When they have the choice, some primates opt for outcomes that benefit both themselves and a partner. In addition, recent studies have shown that pet dogs not only exhibit cooperative behavior but also prefer to reward familiar dogs than dogs they have never met.
Rather than natural selection having favored cooperative behaviors over noncooperative ones, in the case of dogs, there is the hypothesis that domestication “selected” these behaviors.
To put these two theories to the test, Rachel Dale of the Wolf Science Centre in Vienna, Austria, and colleagues set out to compare the prosocial behaviors of dogs and wolves.
The researchers compared the behaviors of nine wolves and six-pack dogs that the Wolf Science Centre had raised and housed. Their findings appear in the journal PLOS ONE.
The researchers trained the animals to choose between a “giving” symbol that would deliver food to another animal in an adjacent enclosure and a “control” symbol that would not deliver any reward.
However, if this were true, wolves — the closest, undomesticated relatives of dogs — should exhibit fewer cooperative and prosocial traits. Others believe that prosocial behaviors arise from ancestral traits because many animals, including wolves, are reliant on cooperation.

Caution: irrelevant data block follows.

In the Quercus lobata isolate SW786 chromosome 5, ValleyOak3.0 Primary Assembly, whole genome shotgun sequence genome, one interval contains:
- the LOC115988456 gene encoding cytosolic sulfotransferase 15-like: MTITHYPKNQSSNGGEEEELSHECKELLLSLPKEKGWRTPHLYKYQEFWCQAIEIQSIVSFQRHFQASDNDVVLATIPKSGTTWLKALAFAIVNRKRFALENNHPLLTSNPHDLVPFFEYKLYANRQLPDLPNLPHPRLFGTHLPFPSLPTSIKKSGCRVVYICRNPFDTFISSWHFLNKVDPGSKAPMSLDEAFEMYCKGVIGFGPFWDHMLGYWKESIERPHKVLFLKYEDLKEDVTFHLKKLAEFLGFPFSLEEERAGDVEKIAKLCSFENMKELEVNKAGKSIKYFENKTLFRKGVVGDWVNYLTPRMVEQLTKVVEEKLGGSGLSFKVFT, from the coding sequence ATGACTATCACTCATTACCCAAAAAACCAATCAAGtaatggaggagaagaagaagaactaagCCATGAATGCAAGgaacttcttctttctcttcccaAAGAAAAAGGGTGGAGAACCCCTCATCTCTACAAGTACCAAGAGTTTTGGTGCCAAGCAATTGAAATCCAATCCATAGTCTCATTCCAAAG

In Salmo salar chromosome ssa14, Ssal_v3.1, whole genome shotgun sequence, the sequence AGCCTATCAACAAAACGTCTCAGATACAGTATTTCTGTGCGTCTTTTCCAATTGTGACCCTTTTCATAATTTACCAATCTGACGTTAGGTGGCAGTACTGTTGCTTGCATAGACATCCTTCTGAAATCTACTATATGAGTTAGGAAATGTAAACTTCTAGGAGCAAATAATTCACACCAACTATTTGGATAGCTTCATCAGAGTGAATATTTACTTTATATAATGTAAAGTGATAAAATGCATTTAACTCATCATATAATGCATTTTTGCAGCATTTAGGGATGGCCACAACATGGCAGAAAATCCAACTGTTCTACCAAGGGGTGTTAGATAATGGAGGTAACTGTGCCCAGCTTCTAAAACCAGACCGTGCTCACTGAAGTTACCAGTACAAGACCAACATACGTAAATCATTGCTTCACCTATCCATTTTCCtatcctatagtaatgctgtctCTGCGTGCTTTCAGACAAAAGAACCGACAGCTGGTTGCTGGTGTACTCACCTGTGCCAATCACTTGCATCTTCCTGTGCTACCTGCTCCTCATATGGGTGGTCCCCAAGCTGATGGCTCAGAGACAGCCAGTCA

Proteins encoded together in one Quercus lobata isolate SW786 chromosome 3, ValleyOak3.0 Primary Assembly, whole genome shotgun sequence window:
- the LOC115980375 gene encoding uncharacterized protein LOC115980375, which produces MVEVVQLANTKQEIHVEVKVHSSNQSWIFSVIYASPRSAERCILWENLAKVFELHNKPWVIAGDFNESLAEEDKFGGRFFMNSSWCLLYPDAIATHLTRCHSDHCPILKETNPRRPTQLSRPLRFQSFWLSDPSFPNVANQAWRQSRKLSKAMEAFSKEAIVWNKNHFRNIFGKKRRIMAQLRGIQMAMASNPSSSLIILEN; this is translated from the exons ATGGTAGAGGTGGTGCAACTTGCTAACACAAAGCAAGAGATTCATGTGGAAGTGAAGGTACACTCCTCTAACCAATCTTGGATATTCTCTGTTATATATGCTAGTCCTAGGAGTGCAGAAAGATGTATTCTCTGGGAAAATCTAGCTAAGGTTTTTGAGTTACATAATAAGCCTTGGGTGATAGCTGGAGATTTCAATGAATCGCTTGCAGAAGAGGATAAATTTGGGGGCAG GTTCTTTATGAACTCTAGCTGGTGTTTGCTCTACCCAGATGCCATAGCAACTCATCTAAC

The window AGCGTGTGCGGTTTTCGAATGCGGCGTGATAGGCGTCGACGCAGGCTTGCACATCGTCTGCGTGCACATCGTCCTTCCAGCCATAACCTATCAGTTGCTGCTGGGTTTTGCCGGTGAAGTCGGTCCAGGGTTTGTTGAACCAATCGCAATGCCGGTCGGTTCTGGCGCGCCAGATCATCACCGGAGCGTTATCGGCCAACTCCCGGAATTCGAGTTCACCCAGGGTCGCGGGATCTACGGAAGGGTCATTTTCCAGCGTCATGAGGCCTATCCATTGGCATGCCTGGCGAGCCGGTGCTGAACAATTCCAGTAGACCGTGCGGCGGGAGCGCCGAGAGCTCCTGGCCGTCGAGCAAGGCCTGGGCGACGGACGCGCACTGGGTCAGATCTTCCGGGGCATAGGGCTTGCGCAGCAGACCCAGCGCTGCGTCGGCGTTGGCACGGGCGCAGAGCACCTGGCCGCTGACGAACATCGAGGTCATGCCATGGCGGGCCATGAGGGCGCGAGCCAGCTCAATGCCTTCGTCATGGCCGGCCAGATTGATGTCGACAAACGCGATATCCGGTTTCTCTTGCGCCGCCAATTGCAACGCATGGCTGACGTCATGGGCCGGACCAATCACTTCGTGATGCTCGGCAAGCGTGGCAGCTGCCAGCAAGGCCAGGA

The animals could choose between these options by using their nose to touch the screen. In the testing condition, the receiving animals would get the reward, but in the social control condition, the receiving partners were in another enclosure farther away, which prevented their access to the food. In a third, non-social control condition, there was no partner, and the enclosures were empty.
The animals could see the direct consequences of their choice, as a plexiglass door divided them from their partner in the adjacent room. The training occurred gradually, with the animals first having access to the reward in the adjacent room after choosing the giving symbol. However, during the test and control situations, the animals did not receive any reward for their giving behavior.
The tests revealed that when the receiver was a member of their pack, wolves chose to deliver more food to the adjacent enclosure than when the same fellow pack member was in a different enclosure and did not have access to the food.
In comparison, when the receiving animal was from a different pack, there was no difference between the two scenarios; the wolves did not give any more food to the receiver when they knew it would reach them.
Dogs, on the other hand, did not reward their fellow pack members more when they knew that they would get the reward. Whether or not their partner received the food, dogs delivered the same amount.
In the case of pet dogs, encouragement and training may play a more significant role in the animals’ behavior.
Writer: Sakshi Gupta